I believe in labor unions, even though I’m not a part of one. My heart swells when I pass a picket line, or when I see a bumper sticker for the AFL-CIO.
I believe they are the lifeblood to this country’s economy, and I believe the preservation of unions in this country is critical to maintaining a middle class, or saving the vestiges of one.
My father raised me to believe in unions. When I was no more than nine, I asked him what he was feverishly scribbling on his legal tablet one evening at the kitchen table. He explained in patient detail that he was preparing an outline for court the next day. He was representing a union of theatrical stagehands who were being treated unfairly by their employer.
It is not hard for a nine year-old to grasp the implications of long weeks spent in hot, often dangerous conditions, away from one’s family, for very little pay. It is not hard to draw pathos from a nine year-old over maltreatment from a proverbial bully.
It is easy, however, to convince a nine-year-old to be pro-union, to believe in the power of many voices united for one cause: a better workplace.
I remember that night when my father told me about labor unions, about how they began in America and about the coal workers and railroad workers and their strikes and successes. I think about that conversation often. I think how it expanded my otherwise Norman Rockwell worldview, how it helped me to consider the men and women who worked in conditions where they needed the protection of a union, conditions in which they would be fired on baseless grounds without a union.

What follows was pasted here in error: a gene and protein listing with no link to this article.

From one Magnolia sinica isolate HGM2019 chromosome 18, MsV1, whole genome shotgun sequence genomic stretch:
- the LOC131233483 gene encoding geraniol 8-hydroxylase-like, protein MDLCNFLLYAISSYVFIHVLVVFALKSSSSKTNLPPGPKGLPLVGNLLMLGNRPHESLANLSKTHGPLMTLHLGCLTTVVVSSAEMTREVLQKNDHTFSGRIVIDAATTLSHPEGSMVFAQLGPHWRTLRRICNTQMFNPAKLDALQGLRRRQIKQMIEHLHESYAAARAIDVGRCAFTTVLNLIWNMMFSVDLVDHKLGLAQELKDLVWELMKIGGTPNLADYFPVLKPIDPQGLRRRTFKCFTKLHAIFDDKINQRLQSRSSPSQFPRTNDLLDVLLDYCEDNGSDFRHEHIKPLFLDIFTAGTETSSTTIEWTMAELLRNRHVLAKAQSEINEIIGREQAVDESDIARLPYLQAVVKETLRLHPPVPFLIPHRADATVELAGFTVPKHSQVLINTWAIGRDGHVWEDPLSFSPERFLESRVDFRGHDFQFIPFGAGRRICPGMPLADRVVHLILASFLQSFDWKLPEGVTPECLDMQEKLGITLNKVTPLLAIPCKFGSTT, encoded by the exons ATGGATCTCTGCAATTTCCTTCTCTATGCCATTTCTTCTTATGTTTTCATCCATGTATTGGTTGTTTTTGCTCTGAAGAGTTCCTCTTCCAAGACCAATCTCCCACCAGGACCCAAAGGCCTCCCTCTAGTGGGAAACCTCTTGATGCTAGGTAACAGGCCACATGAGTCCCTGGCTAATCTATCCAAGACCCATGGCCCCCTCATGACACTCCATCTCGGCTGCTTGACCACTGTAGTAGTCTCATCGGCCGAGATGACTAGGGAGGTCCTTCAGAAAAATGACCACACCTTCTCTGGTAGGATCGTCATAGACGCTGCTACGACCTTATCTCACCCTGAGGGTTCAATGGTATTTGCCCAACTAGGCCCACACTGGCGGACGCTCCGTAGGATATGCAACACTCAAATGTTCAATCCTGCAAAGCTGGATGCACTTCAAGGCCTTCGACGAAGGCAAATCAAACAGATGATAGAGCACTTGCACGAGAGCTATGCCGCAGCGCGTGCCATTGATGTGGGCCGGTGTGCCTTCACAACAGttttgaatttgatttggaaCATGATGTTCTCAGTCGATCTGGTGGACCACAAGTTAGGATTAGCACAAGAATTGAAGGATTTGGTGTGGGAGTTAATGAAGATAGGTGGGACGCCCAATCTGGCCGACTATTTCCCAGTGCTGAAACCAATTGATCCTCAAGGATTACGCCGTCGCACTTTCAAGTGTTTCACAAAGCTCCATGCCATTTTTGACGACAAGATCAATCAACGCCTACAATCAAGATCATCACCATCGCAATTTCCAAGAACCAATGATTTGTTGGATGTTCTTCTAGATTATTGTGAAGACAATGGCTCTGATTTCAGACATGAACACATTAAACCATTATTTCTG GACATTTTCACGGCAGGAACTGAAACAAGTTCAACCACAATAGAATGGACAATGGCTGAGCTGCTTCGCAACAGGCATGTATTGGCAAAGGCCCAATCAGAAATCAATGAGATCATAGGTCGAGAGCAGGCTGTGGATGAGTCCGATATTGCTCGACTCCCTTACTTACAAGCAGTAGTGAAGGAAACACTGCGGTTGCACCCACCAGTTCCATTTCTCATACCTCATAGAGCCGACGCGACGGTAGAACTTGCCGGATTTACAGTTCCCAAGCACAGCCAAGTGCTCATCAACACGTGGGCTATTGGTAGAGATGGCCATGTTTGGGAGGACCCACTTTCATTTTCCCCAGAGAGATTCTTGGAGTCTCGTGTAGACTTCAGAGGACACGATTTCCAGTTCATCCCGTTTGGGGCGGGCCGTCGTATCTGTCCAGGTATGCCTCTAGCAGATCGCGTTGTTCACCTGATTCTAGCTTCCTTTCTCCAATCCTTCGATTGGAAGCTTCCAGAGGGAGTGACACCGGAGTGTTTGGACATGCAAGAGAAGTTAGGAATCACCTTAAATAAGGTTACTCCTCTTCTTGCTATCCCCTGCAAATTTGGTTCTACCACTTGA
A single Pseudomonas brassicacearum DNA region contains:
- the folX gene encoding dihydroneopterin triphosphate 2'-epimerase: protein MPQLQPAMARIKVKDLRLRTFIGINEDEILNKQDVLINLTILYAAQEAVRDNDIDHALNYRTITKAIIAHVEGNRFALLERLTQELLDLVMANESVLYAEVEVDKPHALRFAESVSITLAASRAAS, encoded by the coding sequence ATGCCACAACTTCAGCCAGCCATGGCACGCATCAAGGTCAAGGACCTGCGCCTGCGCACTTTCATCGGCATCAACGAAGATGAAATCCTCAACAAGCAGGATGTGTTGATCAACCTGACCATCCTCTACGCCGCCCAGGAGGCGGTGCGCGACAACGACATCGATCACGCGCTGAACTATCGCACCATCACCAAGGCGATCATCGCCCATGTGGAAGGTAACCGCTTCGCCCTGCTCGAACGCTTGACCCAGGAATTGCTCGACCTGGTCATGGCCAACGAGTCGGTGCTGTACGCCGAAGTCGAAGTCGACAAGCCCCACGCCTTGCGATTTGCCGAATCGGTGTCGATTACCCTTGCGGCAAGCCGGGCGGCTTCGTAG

I also think of that conversation as a reflection of what I know about my father and the legacy he is leaving for me and my children. My father believes in attending performances at theaters that welcome the stagehands’ union, and he is loathe to enter department stores which bar their employees from organizing unions. My father is no grassroots activist. He doesn’t even cut his own grass–but you can be sure he hires a reputable company to do so. He is a labor lawyer and he labors very hard in his practice. He has taught me that his day job should not contradict the life he leads outside of his office, or the life at his kitchen table.
And perhaps that is why he believes so strongly in labor unions, because they attest that one’s work is not mutually exclusive of one’s life.
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